When political violence started in Libya in February 2011, it wasn't surprising to see oil production there drop. The surprise may have come in the form of how much Libyan output was lost in the months leading up to the overthrow of dictator Muammar Gadhafi.

Before the uprising, the North African country was pumping about 1.6 million barrels per day, making it the continent's third-largest producer behind fellow OPEC members Angola and Nigeria. That number plunged in the months that followed, but Libya now appears to be getting its oil act back together.

The country says it's producing about 1 million barrels per day right now and it believes it can get back to pre-war production levels by the end of this year.

Of course, there are winners and losers in this scenario, so let's take a look at them. Investors looking for ETF ideas should go here.

Biggest Loser:That dubious honor might just fall to Eni SpA (NYSE: E), the Italian company that was hurt the most by the Libyan violence. Primarily through Eni, Italy is the biggest investor in Libya's energy sector, but may be at a disadvantage when it comes to new Libyan oil concessions, Bloomberg reported. That may be because Eni wasn't all that supportive of the rebels who now rule.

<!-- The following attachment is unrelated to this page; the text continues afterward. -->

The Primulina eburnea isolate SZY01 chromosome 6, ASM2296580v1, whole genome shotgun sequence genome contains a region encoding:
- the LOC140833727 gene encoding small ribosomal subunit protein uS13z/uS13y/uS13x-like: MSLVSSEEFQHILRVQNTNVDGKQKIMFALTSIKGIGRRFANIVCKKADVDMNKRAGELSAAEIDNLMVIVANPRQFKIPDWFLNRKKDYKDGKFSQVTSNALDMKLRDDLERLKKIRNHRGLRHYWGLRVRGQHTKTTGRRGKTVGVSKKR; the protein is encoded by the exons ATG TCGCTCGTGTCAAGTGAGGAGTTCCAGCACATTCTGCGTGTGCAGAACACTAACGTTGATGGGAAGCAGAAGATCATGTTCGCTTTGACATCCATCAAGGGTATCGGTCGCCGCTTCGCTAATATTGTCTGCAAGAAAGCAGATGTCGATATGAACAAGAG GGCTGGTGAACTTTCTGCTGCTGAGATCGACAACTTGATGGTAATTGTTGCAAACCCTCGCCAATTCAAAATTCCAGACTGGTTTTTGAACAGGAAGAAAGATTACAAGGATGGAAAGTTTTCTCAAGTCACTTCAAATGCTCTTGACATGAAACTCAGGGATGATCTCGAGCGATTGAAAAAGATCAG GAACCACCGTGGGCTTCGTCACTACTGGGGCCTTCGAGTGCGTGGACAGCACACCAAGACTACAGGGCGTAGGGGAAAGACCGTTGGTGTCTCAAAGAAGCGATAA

Recently, Libya's former oil minister Ali Tarhouni talked like Hyman Roth in the Godfather II, saying Libya would remember its friends when it comes to oil concessions. He listed four countries in order. Guess who was fourth? Italy. Bad news for Eni, which depends on Libya for 13 percent of its revenue.

Biggest Winner: That's easy. It looks like it will be Total (NYSE: TOT), a stock we've been bullish on for a while. Europe's third-largest oil company looks primed to be a big winner in Libya because, as Tarhouni told Bloomberg, We are indebted to the French, and I cannot find the right words to say it. Kind words and music to the ears of France-based Total.

Not A Bad #2: The U.S. was the next country on Libya's favorites list after France and that could prove to be good news for select U.S. oil majors. Start with ConocoPhillips (NYSE: COP) and Occidental Petroleum (NYSE: OXY), the third- and fourth-largest U.S. oil companies, respectively. Both companies saw their second-quarter results hampered due to the Libyan violence, so any increase in production there could help those American oil giants.

Don't Forget...BP (NYSE: BP), Europe's second-largest oil company. To say BP and Libya share a checkered history is fair, but commentary aside, the British oil giant has been eager to start new projects in Libya. The violence stood in the way of that, but the reality is as soon as BP can start work in Libya, it will and since Libya is home to the ninth-largest oil reserves in the world, the country could prove pivotal in BP's efforts to boost production and reserves.

This article was originally published on Benzinga, and is republished here with permission.

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